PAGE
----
IDEAS | THOMAS LEVENSON

‘Reasonable doubt’ on climate change is killing the planet

Honest climate scientists acknowledge the limits of their work. But like defense lawyers in a TV drama, President Trump uses any flicker of doubt to let climate change go scot-free.

IDEAS | KELLY KASULIS

What makes a joke funny?

For thousands of years, humans have pondered their own humor. Yet, in 2018, a good joke is still a scientific enigma.

Memphis Grizzlies forward Ivan Rabb grabs the net during player introductions before an NBA basketball game against the Portland Trail Blazers on Wednesday, Dec. 12, 2018, in Memphis, Tenn. (AP Photo/Brandon Dill)

Brainiac

Uncommon Knowledge: White Cities and Black Basketball Stars, Valuable Gestures

A collection of unusual insights from the social sciences.

-- AFP PICTURES OF THE YEAR 2018 -- A demonstrator holds a French flag during a protest of Yellow vests (Gilets jaunes) against rising oil prices and living costs, on December 1, 2018 in Paris. - Speaking at the Paris police's command centre, French Prime Minister said 36,000 people were protesting across France, including 5,500 in the capital for this 3rd nationwide day of blockade ands demos. (Photo by Alain JOCARD / AFP)ALAIN JOCARD/AFP/Getty Images

Opinion | Michael Sweeney

The “Yellow Vests” protesters are wrong

Some on the American left sympathize with France’s “Yellow Vests” protesters. But they’re wrong. We need a healthy gas tax.

IDEAS | SAGE STOSSEL

’Tis the season . . . to be testy

No wonder more Americans are seeking escape.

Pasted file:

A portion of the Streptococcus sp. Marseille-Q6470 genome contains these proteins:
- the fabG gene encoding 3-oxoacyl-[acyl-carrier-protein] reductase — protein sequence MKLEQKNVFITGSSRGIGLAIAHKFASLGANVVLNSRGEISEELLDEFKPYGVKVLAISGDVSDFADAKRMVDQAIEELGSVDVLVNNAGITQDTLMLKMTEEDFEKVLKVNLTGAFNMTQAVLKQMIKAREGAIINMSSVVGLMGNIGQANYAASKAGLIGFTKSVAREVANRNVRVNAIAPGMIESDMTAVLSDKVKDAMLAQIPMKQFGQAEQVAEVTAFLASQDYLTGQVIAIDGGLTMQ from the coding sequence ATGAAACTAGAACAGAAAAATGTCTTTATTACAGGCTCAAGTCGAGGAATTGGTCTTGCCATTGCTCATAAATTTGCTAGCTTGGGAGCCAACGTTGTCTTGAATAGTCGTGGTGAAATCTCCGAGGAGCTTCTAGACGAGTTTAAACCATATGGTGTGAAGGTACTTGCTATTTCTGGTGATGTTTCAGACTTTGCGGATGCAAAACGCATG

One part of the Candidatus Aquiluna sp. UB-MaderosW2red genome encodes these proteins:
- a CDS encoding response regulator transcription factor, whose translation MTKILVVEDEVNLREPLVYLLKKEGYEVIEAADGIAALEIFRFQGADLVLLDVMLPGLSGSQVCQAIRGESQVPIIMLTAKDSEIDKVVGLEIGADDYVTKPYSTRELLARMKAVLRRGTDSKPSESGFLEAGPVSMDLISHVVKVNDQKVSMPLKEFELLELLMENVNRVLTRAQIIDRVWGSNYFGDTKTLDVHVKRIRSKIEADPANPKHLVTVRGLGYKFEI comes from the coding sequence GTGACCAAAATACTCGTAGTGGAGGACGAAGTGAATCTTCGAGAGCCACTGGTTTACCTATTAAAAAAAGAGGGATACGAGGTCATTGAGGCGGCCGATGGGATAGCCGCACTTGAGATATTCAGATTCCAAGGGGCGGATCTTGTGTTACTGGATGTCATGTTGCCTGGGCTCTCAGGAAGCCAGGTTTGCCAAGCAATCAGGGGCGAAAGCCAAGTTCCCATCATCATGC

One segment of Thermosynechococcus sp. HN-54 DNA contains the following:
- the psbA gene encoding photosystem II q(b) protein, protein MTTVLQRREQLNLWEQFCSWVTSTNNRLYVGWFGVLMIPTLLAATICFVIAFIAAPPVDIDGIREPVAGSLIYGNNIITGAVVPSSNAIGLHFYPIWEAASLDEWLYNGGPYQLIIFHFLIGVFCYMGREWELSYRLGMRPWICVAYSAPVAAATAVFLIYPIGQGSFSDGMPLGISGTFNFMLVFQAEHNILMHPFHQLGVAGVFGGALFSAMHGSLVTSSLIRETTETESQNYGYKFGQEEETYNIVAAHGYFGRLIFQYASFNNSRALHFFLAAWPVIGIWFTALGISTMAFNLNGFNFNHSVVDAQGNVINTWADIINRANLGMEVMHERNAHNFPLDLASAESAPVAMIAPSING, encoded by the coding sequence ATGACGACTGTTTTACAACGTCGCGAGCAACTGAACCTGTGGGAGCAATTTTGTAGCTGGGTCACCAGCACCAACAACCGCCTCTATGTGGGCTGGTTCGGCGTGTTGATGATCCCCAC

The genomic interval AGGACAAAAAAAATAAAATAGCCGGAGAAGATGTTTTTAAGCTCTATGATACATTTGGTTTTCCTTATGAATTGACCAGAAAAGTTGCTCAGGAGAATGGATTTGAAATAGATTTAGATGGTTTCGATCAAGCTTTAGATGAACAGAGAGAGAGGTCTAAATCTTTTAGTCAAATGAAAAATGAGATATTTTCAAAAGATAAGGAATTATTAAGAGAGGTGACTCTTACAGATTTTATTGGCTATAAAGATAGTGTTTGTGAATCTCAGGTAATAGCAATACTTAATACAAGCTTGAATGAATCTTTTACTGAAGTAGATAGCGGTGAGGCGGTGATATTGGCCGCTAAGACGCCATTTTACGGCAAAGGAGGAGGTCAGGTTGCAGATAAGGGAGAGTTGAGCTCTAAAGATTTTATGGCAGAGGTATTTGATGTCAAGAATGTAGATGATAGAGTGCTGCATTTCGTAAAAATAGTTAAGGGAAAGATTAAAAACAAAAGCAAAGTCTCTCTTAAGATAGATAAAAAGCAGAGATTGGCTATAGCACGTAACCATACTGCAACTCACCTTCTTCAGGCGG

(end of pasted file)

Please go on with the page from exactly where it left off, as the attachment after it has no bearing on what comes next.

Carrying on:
LONDON, ENGLAND - AUGUST 03: The Airbnb app logo is displayed on an iPhone on August 3, 2016 in London, England. (Photo by Carl Court/Getty Images)

Brainiac

Uncommon Knowledge: Keeping secrets, junk-bond presidents, Airbnb photos

A collection of unusual insights from the social sciences.

BRAINIAC

On Second Thought: Comfort in the dark?

No, turning out the lights doesn’t make you less afraid of infectious disease.

robotic hand on table with parts

Brainiac

Big Data: 75% of amputees can ‘move’ phantom limbs

With that in mind, researchers have developed a prosthetic arm capable of picking up signals from an amputee’s stump and performing a variety of manuevers.

BRAINIAC

Innovation of the Week: Pulling over a driverless car

At 3:30 a.m. in Redwood City, Calif., one recent morning, officers in a California Highway Patrol cruiser pulled alongside a Tesla Model S traveling 70 miles per hour — only to observe that the driver was falling asleep, his car apparently set to autopilot.

Brainiac

50 Words

An off-key holiday crooner.

Mexicans bound for the Imperial Valley to harvest peas. Near Bakersfield, California, November 1936. Public domain

IDEAS | BENJAMIN GONZALEZ O’BRIEN